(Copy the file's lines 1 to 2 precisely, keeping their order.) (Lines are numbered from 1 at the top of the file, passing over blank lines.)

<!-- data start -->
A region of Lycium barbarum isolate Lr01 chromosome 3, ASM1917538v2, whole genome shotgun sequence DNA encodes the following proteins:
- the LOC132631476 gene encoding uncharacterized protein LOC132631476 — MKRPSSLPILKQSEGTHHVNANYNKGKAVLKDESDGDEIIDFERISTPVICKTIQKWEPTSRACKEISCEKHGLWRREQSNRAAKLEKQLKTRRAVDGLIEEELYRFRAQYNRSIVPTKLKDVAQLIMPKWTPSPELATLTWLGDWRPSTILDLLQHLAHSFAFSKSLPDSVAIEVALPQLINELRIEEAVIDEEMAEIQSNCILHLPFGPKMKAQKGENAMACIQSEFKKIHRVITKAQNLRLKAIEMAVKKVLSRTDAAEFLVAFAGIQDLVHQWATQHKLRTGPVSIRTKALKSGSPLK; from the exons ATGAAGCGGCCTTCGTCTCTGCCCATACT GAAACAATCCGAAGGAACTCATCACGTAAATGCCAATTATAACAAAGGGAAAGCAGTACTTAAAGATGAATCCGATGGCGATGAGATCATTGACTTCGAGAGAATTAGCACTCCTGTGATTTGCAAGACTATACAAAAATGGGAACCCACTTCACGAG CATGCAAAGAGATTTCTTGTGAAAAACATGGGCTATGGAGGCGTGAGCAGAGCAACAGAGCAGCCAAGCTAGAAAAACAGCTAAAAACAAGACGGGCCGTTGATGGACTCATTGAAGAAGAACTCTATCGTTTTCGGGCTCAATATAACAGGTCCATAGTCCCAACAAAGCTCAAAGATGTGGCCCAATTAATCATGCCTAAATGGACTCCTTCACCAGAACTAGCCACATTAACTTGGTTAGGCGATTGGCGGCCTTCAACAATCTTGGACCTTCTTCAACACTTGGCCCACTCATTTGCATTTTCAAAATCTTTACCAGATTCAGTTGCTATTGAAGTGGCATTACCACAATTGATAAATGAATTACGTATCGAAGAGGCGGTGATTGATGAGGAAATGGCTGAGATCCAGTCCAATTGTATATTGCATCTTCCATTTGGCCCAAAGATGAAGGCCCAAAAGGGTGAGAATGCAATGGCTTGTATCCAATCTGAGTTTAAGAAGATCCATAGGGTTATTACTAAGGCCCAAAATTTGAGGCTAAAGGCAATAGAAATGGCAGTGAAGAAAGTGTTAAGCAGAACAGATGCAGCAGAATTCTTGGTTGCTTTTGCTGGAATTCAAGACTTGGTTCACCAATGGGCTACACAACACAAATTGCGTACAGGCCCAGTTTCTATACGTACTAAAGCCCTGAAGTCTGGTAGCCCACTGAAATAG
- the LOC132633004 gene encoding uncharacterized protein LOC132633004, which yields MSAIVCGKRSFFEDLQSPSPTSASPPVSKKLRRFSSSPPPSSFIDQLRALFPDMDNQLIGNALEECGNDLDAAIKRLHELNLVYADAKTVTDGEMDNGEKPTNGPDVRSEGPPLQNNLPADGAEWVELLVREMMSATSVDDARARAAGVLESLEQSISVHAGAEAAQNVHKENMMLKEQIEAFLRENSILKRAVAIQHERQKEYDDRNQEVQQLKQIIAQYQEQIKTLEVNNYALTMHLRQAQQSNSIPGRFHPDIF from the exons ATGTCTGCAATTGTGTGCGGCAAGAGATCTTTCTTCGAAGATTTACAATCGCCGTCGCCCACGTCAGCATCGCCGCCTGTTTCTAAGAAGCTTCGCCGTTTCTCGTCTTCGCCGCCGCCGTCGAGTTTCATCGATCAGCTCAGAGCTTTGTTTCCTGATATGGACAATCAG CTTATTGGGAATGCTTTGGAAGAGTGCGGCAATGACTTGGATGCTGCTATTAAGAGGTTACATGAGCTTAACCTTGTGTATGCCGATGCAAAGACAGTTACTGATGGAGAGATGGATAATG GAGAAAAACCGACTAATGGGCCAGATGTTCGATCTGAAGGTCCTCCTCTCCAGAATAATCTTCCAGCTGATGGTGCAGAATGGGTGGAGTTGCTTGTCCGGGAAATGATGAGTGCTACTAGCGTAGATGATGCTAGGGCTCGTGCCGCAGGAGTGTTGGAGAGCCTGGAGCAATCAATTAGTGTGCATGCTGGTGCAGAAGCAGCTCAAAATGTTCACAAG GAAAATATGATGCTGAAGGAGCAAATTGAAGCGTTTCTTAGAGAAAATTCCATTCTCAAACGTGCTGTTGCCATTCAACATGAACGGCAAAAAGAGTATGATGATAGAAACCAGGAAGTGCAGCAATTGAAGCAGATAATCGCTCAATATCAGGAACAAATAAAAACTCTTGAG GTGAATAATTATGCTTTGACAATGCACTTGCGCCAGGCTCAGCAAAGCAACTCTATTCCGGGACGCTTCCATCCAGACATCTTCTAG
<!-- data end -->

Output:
A region of Lycium barbarum isolate Lr01 chromosome 3, ASM1917538v2, whole genome shotgun sequence DNA encodes the following proteins:
- the LOC132631476 gene encoding uncharacterized protein LOC132631476 — MKRPSSLPILKQSEGTHHVNANYNKGKAVLKDESDGDEIIDFERISTPVICKTIQKWEPTSRACKEISCEKHGLWRREQSNRAAKLEKQLKTRRAVDGLIEEELYRFRAQYNRSIVPTKLKDVAQLIMPKWTPSPELATLTWLGDWRPSTILDLLQHLAHSFAFSKSLPDSVAIEVALPQLINELRIEEAVIDEEMAEIQSNCILHLPFGPKMKAQKGENAMACIQSEFKKIHRVITKAQNLRLKAIEMAVKKVLSRTDAAEFLVAFAGIQDLVHQWATQHKLRTGPVSIRTKALKSGSPLK; from the exons ATGAAGCGGCCTTCGTCTCTGCCCATACT GAAACAATCCGAAGGAACTCATCACGTAAATGCCAATTATAACAAAGGGAAAGCAGTACTTAAAGATGAATCCGATGGCGATGAGATCATTGACTTCGAGAGAATTAGCACTCCTGTGATTTGCAAGACTATACAAAAATGGGAACCCACTTCACGAG CATGCAAAGAGATTTCTTGTGAAAAACATGGGCTATGGAGGCGTGAGCAGAGCAACAGAGCAGCCAAGCTAGAAAAACAGCTAAAAACAAGACGGGCCGTTGATGGACTCATTGAAGAAGAACTCTATCGTTTTCGGGCTCAATATAACAGGTCCATAGTCCCAACAAAGCTCAAAGATGTGGCCCAATTAATCATGCCTAAATGGACTCCTTCACCAGAACTAGCCACATTAACTTGGTTAGGCGATTGGCGGCCTTCAACAATCTTGGACCTTCTTCAACACTTGGCCCACTCATTTGCATTTTCAAAATCTTTACCAGATTCAGTTGCTATTGAAGTGGCATTACCACAATTGATAAATGAATTACGTATCGAAGAGGCGGTGATTGATGAGGAAATGGCTGAGATCCAGTCCAATTGTATATTGCATCTTCCATTTGGCCCAAAGATGAAGGCCCAAAAGGGTGAGAATGCAATGGCTTGTATCCAATCTGAGTTTAAGAAGATCCATAGGGTTATTACTAAGGCCCAAAATTTGAGGCTAAAGGCAATAGAAATGGCAGTGAAGAAAGTGTTAAGCAGAACAGATGCAGCAGAATTCTTGGTTGCTTTTGCTGGAATTCAAGACTTGGTTCACCAATGGGCTACACAACACAAATTGCGTACAGGCCCAGTTTCTATACGTACTAAAGCCCTGAAGTCTGGTAGCCCACTGAAATAG